Fear of being labelled a troublemaker and the damage this could do to future career prospects is just one sample response provided to Nautilus as a reason for non-reporting. The problem is exacerbated by complicated complaint procedures – something the guidelines aim to address – while Vaughan believes the stigma attached to mental health conditions is a factor, dissuading some from reporting their concerns.
Encouraging more discussion is a step in the right direction. Seafarer Help is a multi-lingual service, running 24/7, 365 days a year, providing a much-needed outlet for those who need to talk to someone. ISWAN has a programme called the Ship Health Information Project, which among other things provides advice on mental health issues. Meanwhile, the Wellness at Sea initiative, launched last year, focuses on the prevention of mental health problems associated with a life at sea.
“We’re trying to create a culture of more openness and transparency,” says Dickinson. “In the guidance we do appeal to people who may be bullies to go through a process of self-examination. Ask yourself, are you a bully? Could your behaviour be misunderstood?” There needs to be appropriate investigations and justice, he continues, but also a focus on correcting and changing behaviour.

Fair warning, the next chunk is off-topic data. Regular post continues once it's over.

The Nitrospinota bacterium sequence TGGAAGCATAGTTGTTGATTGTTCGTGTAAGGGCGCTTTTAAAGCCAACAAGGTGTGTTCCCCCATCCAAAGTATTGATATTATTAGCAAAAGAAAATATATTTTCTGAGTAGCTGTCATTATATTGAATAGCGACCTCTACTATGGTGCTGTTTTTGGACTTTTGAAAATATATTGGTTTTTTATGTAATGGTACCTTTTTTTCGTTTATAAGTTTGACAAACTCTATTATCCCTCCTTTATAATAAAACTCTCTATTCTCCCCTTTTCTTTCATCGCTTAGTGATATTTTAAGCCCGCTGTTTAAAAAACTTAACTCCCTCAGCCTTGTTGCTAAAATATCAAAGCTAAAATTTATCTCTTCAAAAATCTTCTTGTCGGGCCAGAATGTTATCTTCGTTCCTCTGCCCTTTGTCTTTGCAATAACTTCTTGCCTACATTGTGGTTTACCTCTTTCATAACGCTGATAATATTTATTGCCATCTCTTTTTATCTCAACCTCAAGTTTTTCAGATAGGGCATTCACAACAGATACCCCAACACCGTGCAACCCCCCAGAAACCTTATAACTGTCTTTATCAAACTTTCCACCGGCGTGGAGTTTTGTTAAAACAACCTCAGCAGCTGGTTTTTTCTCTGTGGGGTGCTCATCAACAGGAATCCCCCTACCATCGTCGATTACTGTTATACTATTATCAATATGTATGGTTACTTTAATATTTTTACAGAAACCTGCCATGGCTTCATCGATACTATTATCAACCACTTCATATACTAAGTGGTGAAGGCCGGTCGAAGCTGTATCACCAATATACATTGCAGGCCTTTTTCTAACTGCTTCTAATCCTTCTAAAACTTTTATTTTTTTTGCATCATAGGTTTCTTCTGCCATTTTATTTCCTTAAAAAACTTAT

Education is part of the answer, as sometimes “bullying and harassment can arise out of ignorance, or the alleged harasser may not realise their actions are causing distress to another colleague”, explains Shaw.
For this message to take root, those in positions of power have to be proactive. The information has to be pumped out to all levels and not just as part of a box-ticking exercise. The guidelines provide the framework in which to do this, giving shipowners the chance to unambiguously state what is acceptable and what is not.
Take cyber-bullying as an example. Dickinson says: “We can’t police what people do in their own private lives when they’re ashore, but when they’re on the ship and using the ship’s Wi-Fi and Internet, the company needs to be absolutely clear what is acceptable and what’s not.
“We need to make people aware that this is part of bullying and harassment, that it is not something separate that isn’t covered by common sense. It is about trying to encourage a change of behaviour.”
Shipping’s working environment will always, by nature, be isolating. But with the right support structures and understanding of what is right and wrong, it can be one where bullying of all kinds is a thing of the past. “Hopefully this conversation is now exponentially larger because of the ITF, ICS and other organisations,” says Dickinson. “We need to show leadership.”